One of the lesser known features of the memory_profiler package is its ability to plot memory consumption as a function of time. This was implemented by my friend Philippe Gervais, previously a colleague at INRIA and now at Google.
With this feature it is possible to generate very easily a plot of the memory consumption as a function of time. The result will be something like this:
where you can see the memory used (in the y-axis) as a function of time (x-axis). Furthermore, we have used two functions,
test2, and it is possible to see with the colored brackets at what time do these functions start and finish.
This plot was generated with the following simple script:
import time @profile def test1(): n = 10000 a =  * n time.sleep(1) return a @profile def test2(): n = 100000 b =  * n time.sleep(1) return b if __name__ == "__main__": test1() test2()
what happens here is that we have two functions,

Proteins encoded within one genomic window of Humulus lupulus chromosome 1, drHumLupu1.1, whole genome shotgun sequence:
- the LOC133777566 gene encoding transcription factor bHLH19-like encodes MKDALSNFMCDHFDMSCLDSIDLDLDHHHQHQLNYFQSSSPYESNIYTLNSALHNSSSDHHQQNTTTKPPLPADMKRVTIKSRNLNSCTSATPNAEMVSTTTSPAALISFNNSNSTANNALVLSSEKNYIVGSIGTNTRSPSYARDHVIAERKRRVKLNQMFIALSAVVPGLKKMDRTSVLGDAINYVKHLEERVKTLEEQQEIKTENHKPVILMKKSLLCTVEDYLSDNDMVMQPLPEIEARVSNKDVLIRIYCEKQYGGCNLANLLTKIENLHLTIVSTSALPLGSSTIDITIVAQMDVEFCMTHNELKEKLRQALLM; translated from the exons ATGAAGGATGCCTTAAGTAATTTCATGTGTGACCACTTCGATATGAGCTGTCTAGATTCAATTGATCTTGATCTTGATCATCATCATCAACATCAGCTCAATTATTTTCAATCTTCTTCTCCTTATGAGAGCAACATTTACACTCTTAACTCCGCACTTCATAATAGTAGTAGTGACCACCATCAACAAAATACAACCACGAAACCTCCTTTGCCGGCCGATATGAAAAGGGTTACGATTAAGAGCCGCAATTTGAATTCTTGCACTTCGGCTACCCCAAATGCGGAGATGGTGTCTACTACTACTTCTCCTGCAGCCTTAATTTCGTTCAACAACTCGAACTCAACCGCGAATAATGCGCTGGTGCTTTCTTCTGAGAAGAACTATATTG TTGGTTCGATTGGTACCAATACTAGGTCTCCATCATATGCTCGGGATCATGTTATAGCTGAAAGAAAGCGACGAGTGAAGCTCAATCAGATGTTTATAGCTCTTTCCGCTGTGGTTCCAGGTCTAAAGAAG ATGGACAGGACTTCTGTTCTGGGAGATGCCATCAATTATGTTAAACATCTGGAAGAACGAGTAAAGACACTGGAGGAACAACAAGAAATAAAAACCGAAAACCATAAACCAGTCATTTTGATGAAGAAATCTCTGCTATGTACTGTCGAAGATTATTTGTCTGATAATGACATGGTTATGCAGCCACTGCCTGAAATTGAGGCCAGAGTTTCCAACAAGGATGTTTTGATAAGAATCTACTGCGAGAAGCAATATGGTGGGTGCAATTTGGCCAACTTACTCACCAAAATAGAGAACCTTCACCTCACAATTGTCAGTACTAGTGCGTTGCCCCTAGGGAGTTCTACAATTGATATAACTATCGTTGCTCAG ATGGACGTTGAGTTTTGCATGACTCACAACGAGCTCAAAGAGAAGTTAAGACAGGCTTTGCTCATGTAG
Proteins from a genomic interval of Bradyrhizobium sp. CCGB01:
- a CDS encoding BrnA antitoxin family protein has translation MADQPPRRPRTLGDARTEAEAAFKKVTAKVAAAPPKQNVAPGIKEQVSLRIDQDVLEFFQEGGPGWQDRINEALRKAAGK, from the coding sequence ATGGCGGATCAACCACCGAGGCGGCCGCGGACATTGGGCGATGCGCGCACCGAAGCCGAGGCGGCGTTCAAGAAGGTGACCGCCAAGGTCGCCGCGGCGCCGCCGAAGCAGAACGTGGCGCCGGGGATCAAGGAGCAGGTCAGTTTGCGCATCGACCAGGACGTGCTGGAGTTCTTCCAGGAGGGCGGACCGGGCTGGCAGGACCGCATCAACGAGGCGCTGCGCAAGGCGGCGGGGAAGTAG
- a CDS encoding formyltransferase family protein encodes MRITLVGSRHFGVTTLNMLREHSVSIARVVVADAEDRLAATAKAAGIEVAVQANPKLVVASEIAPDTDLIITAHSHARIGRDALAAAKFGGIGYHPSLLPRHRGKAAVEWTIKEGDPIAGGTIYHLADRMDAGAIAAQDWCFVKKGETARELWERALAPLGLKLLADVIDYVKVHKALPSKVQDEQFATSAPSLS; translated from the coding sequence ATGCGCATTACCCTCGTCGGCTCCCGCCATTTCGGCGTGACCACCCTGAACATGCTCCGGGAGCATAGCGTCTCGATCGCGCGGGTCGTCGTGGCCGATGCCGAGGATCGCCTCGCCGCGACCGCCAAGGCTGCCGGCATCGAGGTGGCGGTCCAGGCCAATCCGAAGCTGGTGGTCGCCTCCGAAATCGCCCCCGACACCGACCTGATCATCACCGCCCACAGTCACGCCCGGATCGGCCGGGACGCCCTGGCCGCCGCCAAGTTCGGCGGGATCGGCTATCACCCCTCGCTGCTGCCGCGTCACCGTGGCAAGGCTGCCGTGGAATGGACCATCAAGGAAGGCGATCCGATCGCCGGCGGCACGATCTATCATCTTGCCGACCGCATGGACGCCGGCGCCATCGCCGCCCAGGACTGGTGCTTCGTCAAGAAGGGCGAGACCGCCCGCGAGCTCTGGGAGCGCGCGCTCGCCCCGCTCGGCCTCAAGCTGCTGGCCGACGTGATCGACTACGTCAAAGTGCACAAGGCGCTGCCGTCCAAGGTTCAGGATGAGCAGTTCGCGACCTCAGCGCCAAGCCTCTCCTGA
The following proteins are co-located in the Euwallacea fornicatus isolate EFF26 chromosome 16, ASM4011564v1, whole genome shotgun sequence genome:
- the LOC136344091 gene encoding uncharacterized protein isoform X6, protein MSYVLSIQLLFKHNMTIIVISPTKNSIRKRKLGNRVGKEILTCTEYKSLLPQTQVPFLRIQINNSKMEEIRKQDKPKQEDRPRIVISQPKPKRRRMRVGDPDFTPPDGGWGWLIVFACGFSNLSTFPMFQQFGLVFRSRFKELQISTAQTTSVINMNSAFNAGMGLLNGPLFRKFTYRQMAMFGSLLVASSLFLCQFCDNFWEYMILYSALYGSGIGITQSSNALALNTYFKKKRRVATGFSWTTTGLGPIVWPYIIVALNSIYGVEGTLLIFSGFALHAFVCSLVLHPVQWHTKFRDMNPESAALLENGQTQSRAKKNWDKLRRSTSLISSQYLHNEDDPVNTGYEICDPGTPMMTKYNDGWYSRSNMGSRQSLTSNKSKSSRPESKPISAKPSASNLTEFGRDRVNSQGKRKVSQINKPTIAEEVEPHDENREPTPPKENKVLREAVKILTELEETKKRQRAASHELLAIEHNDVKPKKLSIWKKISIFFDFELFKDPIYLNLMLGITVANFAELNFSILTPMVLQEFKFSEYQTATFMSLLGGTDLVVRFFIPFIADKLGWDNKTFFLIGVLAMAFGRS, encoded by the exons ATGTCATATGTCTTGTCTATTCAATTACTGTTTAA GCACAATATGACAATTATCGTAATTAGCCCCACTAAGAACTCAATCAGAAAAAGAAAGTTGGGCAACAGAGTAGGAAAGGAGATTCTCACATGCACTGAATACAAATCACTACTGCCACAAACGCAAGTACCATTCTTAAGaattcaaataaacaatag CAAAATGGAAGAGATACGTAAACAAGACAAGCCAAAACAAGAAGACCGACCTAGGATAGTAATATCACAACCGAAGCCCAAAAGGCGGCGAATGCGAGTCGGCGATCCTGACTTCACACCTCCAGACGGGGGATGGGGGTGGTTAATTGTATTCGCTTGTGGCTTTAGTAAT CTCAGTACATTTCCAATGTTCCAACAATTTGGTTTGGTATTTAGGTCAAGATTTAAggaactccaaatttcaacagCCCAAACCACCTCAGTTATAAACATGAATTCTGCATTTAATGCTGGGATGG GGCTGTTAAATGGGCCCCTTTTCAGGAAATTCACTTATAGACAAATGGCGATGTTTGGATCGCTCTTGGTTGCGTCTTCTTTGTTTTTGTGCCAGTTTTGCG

test2() in which we create two lists of different sizes (the one in
test2 is bigger). We call time.sleep() for one second so that the function does not return too soon and so we have time to get reliable memory measurements.
@profile is optional and is useful so that
memory_profiler knows when the function has been called so he can plot the brackets indicating that. If you don't put the decorator, the example will work just fine except that the brackets will not appear in your plot.
Suppose we have saved the script as
test1.py. We run the script as
$ mprof run test1.py
where mprof is an executable provided by memory_profiler. If the above command was successful it will print something like this
$ mprof run test1.py mprof: Sampling memory every 0.1s running as a Python program...
The above command will create a
.dat file on your current working directory, something like
mprofile_20141108113511.dat. This file (you can inspect it, it's a text file) contains the memory measurements for your program.
You can now plot the memory measurements with the command
$ mprof plot
This will open a matplotlib window and show you the plot:
As you see, attention has been paid to the default values so that the plot it generates already looks decent without much effort. The not-so-nice-part is that, at least as of November 2014, if you want to customize the plot, well, you'll have to look and modify the mprof script. Some refactoring is still needed in order to make it easier to customize the plots (work in progress).